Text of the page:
The University of Edinburgh has been ranked 61st in a league table that compares UK universities’ mental health services.
The table has been compiled by the mental health charity HUMEN and reflects the opinion of over 7200 students across the nation.
However, Student Minds, a UK charity which aims to improve the mental health of those in higher education, have released a statement criticising the table.
They expressed their concerns in a recent report that the study’s findings could be “misleading, harmful, and negatively impact student choice.”
HUMEN, who works to improve men’s mental health, began its study in May 2021 at the crux of the pandemic.
The organization explained they felt it was “vital” to carry out this study following the effects of the Coronavirus pandemic.
They explained that the lockdown has placed an “unprecedented additional burden” on the mental well-being of students in higher education and “reduced access to in-person support”.
A 2021 study by the UK mental health charity, Mind, found that “over one in three young people (34%) said that their mental health has got much worse during the pandemic”.
In a public press statement, HUMEN expressed hope the report will “raise awareness across universities on improvements that need to be achieved in order to ensure adequate mental health provision”.
The table compares UK universities across five different categories; satisfaction, engagement, awareness, financing and service provision.
For the University of Edinburgh, the table indicates that 47.8 percent of students are satisfied with the overall level of support provided by mental health services.
It suggests that only 49.8 percent of the university’s students would be willing to engage with these services. Moreover, only 57.8 percent know how to get the support they need.
These figures mean The University of Edinburgh has been rated “very poor” for engagement, awareness and satisfaction.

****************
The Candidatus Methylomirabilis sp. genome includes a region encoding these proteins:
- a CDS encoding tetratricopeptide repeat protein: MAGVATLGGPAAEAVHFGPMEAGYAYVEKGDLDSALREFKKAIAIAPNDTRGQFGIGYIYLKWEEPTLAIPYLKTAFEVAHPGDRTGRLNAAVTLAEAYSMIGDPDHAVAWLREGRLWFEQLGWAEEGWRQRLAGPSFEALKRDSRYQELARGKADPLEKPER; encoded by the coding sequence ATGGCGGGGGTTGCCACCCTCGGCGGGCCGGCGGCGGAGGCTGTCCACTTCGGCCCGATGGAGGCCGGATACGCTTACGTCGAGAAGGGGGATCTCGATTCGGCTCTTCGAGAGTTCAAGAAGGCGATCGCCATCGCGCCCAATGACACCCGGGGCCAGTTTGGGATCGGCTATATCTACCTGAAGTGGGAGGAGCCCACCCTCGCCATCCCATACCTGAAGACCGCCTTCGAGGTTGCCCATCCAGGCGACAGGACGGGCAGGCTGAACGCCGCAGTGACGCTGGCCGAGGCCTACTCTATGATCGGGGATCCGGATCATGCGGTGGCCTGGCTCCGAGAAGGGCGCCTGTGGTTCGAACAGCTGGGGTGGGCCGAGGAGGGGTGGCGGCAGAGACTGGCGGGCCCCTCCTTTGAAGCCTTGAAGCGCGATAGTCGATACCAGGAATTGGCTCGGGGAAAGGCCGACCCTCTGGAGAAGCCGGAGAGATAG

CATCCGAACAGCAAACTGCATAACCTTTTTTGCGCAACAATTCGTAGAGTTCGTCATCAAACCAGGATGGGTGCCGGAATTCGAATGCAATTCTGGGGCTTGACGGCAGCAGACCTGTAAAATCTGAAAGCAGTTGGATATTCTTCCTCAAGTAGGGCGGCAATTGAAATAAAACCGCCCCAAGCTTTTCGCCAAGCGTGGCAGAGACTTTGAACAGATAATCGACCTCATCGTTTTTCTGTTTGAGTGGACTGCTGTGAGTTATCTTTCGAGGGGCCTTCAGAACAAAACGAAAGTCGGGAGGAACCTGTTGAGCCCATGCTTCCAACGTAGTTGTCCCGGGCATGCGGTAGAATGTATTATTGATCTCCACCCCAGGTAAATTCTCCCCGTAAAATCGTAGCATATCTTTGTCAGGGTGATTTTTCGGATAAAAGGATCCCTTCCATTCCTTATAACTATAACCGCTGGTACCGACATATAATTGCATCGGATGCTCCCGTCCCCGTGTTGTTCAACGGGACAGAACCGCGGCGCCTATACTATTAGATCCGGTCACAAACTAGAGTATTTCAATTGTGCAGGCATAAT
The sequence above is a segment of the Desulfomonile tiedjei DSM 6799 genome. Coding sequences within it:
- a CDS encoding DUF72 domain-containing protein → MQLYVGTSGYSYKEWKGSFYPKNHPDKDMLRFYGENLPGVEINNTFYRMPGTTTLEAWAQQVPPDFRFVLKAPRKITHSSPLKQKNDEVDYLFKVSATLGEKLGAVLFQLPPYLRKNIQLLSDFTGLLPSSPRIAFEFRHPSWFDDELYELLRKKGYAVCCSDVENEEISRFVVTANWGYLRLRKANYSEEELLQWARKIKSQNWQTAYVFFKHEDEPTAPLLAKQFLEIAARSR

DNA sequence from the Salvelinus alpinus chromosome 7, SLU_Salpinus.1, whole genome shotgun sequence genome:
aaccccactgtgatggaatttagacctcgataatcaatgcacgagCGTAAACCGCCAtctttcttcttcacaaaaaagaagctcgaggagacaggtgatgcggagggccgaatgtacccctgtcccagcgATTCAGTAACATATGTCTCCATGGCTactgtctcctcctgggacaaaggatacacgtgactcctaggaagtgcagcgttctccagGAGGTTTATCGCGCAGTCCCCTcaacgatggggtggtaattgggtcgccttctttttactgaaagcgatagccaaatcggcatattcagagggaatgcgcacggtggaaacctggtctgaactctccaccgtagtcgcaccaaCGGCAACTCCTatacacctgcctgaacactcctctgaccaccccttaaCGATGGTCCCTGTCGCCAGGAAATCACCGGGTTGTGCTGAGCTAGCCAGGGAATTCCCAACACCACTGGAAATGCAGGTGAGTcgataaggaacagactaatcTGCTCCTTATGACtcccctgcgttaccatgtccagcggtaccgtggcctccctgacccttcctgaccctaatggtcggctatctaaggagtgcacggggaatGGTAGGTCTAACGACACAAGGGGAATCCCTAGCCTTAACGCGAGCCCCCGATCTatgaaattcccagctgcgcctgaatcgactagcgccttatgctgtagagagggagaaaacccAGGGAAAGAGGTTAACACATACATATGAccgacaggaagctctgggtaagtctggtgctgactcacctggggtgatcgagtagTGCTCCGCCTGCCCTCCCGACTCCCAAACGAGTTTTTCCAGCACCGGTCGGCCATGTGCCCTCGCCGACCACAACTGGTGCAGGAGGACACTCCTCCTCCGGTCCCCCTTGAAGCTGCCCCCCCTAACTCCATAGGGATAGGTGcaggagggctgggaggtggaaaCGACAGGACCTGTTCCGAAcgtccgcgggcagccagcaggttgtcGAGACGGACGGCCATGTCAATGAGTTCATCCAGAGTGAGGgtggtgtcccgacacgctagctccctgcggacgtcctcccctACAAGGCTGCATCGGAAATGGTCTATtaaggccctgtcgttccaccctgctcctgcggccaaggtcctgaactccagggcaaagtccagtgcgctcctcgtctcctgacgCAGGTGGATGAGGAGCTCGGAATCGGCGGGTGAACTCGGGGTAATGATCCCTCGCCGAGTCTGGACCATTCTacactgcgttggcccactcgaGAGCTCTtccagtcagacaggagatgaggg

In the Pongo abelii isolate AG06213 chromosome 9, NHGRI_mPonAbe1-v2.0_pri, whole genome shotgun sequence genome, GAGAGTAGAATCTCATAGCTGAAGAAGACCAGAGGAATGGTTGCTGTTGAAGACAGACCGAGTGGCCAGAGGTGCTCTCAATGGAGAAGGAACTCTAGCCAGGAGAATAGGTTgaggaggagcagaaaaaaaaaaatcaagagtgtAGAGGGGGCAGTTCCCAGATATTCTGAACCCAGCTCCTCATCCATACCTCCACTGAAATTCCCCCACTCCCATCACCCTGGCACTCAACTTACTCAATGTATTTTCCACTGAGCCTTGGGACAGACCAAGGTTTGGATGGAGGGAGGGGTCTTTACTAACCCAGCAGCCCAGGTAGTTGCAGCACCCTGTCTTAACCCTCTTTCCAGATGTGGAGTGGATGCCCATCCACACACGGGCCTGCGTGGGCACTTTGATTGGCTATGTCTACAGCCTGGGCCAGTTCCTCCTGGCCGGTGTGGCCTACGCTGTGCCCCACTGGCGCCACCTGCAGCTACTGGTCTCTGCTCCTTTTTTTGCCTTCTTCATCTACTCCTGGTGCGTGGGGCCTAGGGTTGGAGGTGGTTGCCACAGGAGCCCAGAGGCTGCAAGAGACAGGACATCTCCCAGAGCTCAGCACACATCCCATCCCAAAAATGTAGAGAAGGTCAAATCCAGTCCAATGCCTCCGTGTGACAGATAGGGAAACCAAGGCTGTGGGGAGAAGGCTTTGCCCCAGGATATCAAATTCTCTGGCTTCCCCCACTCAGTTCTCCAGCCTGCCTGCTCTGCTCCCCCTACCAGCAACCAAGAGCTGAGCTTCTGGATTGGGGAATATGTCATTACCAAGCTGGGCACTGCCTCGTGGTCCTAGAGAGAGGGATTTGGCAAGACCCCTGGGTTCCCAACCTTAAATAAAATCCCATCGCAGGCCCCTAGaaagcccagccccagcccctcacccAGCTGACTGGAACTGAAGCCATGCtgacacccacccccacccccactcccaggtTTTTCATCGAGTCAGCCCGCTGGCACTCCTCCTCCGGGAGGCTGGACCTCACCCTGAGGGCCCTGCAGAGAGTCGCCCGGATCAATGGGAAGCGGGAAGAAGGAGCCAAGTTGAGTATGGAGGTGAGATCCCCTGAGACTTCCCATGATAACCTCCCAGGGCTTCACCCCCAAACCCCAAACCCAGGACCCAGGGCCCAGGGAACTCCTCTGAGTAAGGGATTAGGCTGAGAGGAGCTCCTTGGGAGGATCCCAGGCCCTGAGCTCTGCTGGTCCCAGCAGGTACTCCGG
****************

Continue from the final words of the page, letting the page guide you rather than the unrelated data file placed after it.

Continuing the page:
However, it received a “good” rating for service provision, suggesting there are sufficient numbers of staff who have received mental health training.
HUMEN utilised student surveys and data provided by various universities to compile this table. However, Student Minds have since questioned the accuracy of its methodology.
In a statement published online, they raised concerns that “HUMEN did not share their methodology from the outset”.
Student Minds added that “having now had a chance to review the methodology, we have multiple concerns, including that their sampling approach is flawed, that the metrics they developed are arbitrary and not grounded in evidence, and that the rankings fail to engage with decades of scholarship exploring student mental health.”
The organization argued that this doesn’t take into account “important factors, such as if the university is funding quality, student-appropriate services”.
The University of Edinburgh have echoed this report from Student Minds and disputed the league table.
A spokesperson from the University of Edinburgh told The Student:
“Supporting our students’ mental health and ensuring their safety and wellbeing is our absolute priority. We know that this has been a very challenging time for our students and we are continuing to invest in services to support them.
“The methodology used in compiling this ranking does not take into account the full range of health and wellbeing support we offer to our students, which is extensive. Mental health is a complex area and we question the claims resulting from this league table, which is based on a limited Freedom of Information request and a survey of a very small group of students.
“We regularly engage with our students to make them aware of the support we offer and to signpost them to additional sources of help. We listen to all views and encourage students to use our official reporting channels to help improve our mental health services.”
When contacted for a response to this criticism, River Hawkins, founder and CEO of HUMEN issued the following statement to The Student:
“This research was never intended to shame universities but to hold these institutions to account to ensure young people get the help they desperately need.”
“The student survey revealed that many young people are experiencing mental health difficulties and that many students feel unsupported by their university when it comes to accessing essential mental health services.
“In addition, all universities featured in the research had at least four months to respond to the FOI request which included an opportunity for universities to share their mental health budgets and insight on staff training and investment in mental health services.”
HUMEN have urged the universities featured in the league table to contact them “if they want to delve deeper into the results and understand their rankings”.